Accused Of Being “Lance Armstrong” Of Fuel Efficiency Deception.
PARIS, France – German luxury car manufacturer BMW said within four to five years, batteries that power cars will double their capacity and allow electric cars twice the range they currently achieve.
At the annual Automotive News Congress, BMW board member Ian Robertson told me that this progress will be made thanks to new lithium air battery techniques.
This will come as a surprise to many industry experts, who had predicted that battery capacity, currently around 100 miles for the Nissan Leaf on a good day, wouldn’t show much improvement for the foreseeable future.
“Batteries after that (four to five years) can be expected to achieve 10 times that (improved) performance, but we can’t put a date on that,” Robertson said in an interview after making his speech.
BMW is about to launch the little i3 battery-only city car. The car, the first of BMW’s new “i” brand, will be shown at the Frankfurt Car Show in September, and then will be available for sale. The i8 two-seat supercar plug-in hybrid will be launched in 2014.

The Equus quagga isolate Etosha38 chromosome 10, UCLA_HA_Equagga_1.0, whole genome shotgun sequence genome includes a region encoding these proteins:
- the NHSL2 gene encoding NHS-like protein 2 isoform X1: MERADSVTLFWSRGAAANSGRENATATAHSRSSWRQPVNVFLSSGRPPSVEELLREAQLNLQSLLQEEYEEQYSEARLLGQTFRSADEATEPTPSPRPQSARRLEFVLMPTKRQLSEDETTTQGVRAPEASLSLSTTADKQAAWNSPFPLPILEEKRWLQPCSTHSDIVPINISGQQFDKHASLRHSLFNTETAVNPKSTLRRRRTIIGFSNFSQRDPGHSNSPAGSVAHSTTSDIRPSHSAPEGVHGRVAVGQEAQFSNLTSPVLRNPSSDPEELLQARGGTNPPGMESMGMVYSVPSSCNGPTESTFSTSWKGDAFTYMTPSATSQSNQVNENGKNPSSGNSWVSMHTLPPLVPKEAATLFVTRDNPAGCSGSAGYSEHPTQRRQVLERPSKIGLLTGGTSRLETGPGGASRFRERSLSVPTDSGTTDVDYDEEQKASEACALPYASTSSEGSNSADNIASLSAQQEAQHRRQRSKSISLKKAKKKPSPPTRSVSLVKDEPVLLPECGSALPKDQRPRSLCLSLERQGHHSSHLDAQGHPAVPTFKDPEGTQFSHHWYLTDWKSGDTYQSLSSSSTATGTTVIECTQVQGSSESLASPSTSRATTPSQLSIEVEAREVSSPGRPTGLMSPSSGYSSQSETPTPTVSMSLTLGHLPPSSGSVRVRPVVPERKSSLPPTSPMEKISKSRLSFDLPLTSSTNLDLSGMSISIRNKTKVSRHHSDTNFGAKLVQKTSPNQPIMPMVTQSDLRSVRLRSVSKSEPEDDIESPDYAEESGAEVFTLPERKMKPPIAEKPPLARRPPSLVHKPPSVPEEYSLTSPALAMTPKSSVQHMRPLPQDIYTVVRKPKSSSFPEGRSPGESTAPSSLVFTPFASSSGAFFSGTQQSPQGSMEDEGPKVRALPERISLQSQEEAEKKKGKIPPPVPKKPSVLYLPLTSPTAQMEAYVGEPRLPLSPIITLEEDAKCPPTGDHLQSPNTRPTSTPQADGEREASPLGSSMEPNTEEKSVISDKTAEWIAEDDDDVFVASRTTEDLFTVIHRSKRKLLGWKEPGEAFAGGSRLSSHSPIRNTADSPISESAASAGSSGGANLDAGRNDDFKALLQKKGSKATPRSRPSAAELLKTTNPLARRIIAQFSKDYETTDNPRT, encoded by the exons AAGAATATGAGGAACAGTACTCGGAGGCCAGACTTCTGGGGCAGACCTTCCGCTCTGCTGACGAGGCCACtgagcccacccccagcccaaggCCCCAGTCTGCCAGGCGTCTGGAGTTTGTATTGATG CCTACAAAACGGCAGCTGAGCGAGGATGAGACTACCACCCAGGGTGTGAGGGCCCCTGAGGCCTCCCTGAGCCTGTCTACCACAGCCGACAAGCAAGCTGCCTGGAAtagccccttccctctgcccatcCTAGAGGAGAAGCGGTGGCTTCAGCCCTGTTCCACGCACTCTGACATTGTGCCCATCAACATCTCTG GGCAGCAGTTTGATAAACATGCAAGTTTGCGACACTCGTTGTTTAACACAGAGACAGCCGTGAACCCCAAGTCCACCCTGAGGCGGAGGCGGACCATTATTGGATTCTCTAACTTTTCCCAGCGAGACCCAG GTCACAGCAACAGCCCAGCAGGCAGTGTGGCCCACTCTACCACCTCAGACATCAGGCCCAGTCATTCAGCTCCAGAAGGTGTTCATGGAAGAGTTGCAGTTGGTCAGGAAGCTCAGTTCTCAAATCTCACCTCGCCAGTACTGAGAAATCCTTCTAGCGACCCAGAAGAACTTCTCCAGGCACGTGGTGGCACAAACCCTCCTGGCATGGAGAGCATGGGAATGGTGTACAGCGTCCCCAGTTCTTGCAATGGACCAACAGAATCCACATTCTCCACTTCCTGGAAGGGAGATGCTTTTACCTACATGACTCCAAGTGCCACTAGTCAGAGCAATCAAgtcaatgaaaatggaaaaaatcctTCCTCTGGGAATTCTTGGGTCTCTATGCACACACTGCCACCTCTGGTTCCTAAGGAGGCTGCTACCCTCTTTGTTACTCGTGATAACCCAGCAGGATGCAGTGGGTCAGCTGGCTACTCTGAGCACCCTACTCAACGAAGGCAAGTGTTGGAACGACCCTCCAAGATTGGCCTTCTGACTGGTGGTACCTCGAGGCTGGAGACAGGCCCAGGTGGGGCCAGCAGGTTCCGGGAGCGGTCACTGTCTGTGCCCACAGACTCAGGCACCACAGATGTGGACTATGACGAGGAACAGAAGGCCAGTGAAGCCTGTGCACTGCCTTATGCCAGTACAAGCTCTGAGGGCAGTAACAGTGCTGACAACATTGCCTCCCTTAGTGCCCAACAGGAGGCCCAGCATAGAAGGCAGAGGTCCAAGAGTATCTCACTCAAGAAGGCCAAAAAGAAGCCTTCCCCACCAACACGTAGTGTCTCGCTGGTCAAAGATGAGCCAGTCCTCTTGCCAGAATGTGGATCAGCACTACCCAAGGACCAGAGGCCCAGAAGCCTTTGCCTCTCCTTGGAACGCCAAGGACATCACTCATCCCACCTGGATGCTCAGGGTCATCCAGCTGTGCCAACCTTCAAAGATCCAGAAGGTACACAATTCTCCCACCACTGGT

Robertson said the i3 will be profitable over its lifetime. He declined to reveal sales targets or price, but said the sticker price would be the equivalent of a 3-series saloon.
In his speech Robertson said the next three to four years will bring more battery development than the previous 100 years. He also said BMW was investing in better internal combustion engines, gas-electric hybrids and pure electric cars because it wasn’t yet clear which technology would be dominant long term. It wasn’t clear if the automotive industry was in the process of being changed by evolution or revolution.
BMW and Lance Armstrong
Later at the conference, Greg Archer of the Brussels-based Transport & Environment green lobby group, said European car manufacturers were exploiting regulations that sought to improve fuel consumption. Archer said that in the 10 years from 2001, manufacturers had exaggerated their ability to comply with official E.U fuel regulations from seven percent to 23 percent. Archer claimed that BMW was the best at avoiding compliance with the E.U. rules. BMW had exaggerated its fuel claims by between 115 percent and 130 percent, he said. Archer described BMW as the “Lance Armstrong of manufacturers.”
Later, Robertson told me that BMW complied fully with all government regulations in the countries in which it operates.
Neil Winton – June 13, 2013